South Africa denies $10-million bribe to secure 2010 FIFA World Cup
South African Sports Minister Fikile Mbalula on Thursday vehemently denied allegations that South Africa bribed FIFA officials with $10 million to secure soccer’s World Cup in 2010, and accused the United States of going “beyond its borders” by indicting 14 people, including FIFA officials, on corruption charges.
Meanwhile, one of the top South African officials involved in the bid, Danny Jordaan, head of the South African Football Assn., was on Thursday sworn in as mayor of the coastal town of Port Elizabeth. He made no comment about the allegations of corruption.
The decision to award the World Cup to South Africa was one of the nation’s recent defining moments -- and when it won the right to host the event in 2004, many attributed the move to the personal charm of its first black president, Nelson Mandela, who pressed for South Africa to be given the opportunity. It was the first time the World Cup was held in Africa, uniting the continent in pride.
But U.S. Atty. Gen. Loretta Lynch told a news conference Wednesday that the process was tainted by corruption.
“Around 2004, bidding began for the opportunity to host the 2010 World Cup, which was ultimately awarded to South Africa, the first time the tournament would be held on the African continent. But even for this historic event, FIFA executives and others corrupted the process by using bribes to influence the hosting decision,” she said.
Nine FIFA officials and five corporate executives were indicted Wednesday on racketeering, conspiracy, money laundering and corruption charges in connection with the case.
The U.S. indictment describes co-conspirators Nos. 15 and 16 as high-ranking officials of South Africa’s 2006 and 2010 World Cup bid committees, without naming them. In South Africa, the indictment has ignited a clamor for top officials to be investigated, including Jordaan.
But Mbalula told a news conference Thursday that the government was “very clear in our conscience as South Africa on this matter.”
“We’re very clear that there’s nothing that we do that was unlawful with respect to the 2010 World Cup.
“We didn’t run a spaza shop or picnic,” he said, referring to a small shop in a South African township. “We ran a proper process. We’re clear we’ve not done anything untoward.”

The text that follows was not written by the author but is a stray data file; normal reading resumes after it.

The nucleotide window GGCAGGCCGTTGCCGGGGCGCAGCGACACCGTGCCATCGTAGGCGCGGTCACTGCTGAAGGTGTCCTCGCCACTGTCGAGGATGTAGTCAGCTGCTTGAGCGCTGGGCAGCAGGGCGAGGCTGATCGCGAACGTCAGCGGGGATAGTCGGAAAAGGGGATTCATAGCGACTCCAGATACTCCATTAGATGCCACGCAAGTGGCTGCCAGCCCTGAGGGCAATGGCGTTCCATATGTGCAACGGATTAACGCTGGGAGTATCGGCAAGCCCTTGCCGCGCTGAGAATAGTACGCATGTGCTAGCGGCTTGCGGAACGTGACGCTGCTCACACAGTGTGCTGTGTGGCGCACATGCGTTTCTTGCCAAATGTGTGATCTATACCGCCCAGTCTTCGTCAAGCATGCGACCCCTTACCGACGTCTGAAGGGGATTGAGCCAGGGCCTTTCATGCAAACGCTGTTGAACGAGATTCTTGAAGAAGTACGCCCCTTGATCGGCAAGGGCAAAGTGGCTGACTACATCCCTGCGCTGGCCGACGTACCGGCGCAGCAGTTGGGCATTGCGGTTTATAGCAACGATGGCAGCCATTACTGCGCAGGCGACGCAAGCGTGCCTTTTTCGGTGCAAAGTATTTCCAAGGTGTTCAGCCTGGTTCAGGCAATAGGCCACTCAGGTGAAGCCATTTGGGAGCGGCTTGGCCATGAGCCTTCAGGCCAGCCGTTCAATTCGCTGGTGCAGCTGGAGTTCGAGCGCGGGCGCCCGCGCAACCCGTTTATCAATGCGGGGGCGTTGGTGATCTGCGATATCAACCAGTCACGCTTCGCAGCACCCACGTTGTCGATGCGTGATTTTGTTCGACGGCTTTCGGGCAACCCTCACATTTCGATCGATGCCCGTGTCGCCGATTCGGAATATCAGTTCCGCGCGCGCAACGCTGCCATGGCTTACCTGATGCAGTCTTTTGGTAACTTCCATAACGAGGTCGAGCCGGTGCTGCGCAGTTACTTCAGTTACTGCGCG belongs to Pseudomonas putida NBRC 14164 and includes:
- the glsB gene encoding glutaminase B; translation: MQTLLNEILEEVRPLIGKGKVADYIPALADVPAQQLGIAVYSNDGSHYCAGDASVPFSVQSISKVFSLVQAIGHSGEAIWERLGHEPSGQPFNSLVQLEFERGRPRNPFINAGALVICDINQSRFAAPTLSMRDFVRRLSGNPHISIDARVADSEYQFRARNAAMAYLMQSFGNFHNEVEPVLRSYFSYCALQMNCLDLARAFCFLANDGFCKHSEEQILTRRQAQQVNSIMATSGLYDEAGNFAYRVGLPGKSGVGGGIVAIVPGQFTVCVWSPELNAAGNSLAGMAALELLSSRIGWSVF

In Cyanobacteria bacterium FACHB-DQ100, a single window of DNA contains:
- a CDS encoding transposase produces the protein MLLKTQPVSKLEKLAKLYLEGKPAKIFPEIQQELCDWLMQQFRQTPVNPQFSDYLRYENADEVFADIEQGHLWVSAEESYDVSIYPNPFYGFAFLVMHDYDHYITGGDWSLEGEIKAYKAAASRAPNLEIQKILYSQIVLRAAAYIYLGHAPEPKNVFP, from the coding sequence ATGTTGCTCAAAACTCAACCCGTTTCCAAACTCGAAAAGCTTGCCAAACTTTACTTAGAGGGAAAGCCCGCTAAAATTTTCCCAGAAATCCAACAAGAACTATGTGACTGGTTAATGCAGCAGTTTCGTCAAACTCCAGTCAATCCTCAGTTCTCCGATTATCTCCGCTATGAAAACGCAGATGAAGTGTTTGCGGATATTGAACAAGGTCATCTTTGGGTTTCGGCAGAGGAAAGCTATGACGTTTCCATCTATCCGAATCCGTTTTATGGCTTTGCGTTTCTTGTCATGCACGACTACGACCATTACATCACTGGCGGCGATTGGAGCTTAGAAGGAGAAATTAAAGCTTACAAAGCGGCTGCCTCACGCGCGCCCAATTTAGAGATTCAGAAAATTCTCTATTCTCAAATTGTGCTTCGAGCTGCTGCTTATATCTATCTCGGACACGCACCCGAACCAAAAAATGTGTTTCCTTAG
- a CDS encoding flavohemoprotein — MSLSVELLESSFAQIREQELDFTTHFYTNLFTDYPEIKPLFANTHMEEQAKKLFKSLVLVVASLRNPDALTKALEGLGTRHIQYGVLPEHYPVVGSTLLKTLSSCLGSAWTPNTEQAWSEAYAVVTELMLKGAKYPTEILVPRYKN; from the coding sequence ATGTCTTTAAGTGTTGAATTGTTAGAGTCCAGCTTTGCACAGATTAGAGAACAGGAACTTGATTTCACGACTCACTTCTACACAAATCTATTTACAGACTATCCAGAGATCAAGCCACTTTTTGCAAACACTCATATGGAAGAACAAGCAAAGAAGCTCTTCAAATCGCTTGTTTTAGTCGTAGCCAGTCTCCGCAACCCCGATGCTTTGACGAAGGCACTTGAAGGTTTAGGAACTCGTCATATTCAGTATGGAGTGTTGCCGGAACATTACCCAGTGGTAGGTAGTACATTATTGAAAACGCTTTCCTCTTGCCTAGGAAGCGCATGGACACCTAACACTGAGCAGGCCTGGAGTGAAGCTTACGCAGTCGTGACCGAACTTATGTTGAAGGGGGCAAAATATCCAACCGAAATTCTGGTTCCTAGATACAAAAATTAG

Mbalula said South Africa would protect its “sovereignty” in connection with the accusations of corruption in the FIFA process to award the World Cup.
“We’ve got nothing to hide as a nation and as a government,” he said. “As a nation we will be the first to endorse the fight against corruption wherever it is found.”
He said the Department of Sport and Recreation’s accounts had been audited and that no bribe had been paid.
“We will study carefully the copy of the [indictment] once received from the U.S. government through the diplomatic channels and we will pronounce further after carefully studying it,” Mbalula said in a statement.
Some critics questioned the haste with which Mbalula dismissed the detailed allegations in the U.S. indictment. On page 80 of the 162-page indictment, it is alleged that then-FIFA official Jack Warner cultivated ties with South African sports officials after the country’s unsuccessful 2006 bid to host the World Cup.
A South African official met a member of Warner’s family in a Paris hotel room and handed him a briefcase containing bundles of $10,000 bills, according to the indictment. The family member immediately flew back Warner’s home of Trinidad and Tobago and handed the briefcase to him, according to the indictment.
As South Africa and Morocco faced off for the right to host the 2010 World Cup, Moroccan officials offered Warner a $1-million bribe in exchange for his promise to vote for Morocco in the executive committee secret ballot to decide who would get the event, the indictment said.
According to the indictment, high-ranking South African government officials and members of the country’s bid committee were willing to pay a $10-million bribe in order to secure the votes of Warner and two others on the executive committee. The payment was to be disguised as money “to support the African diaspora,” the indictment said.
In May 2004, South Africa was named the successful bidder in a ceremony attended by Mandela.
It later turned out that South Africa was unable to make the payment directly from government funds, the indictment said. Instead, the money was taken from FIFA funds that were transferred to South Africa to support the World Cup, according to the indictment.
In his news conference Thursday, Mbalula insisted that no payment was made from the South African government to FIFA officials. However, the allegation is that the money was subtracted from FIFA’s payments to South Africa.
South Africa’s opposition Democratic Alliance called Thursday for an investigation and demanded that Jordaan, head of the football association, appear before parliament’s committee on sports to explain what happened.
“As the CEO of the bid committee, Danny Jordaan oversaw the 2010 bid strategy. His role in these allegations must be probed,” said Solly Malatsi of the Democratic Alliance. “A transaction of the magnitude of $10 million would not have happened without the knowledge of the most senior figures leading the country’s bid for the World Cup,” he said.
“It is a national shame that one of the proudest moments for our democratic nation has been tarnished by this latest scandal,” he said.
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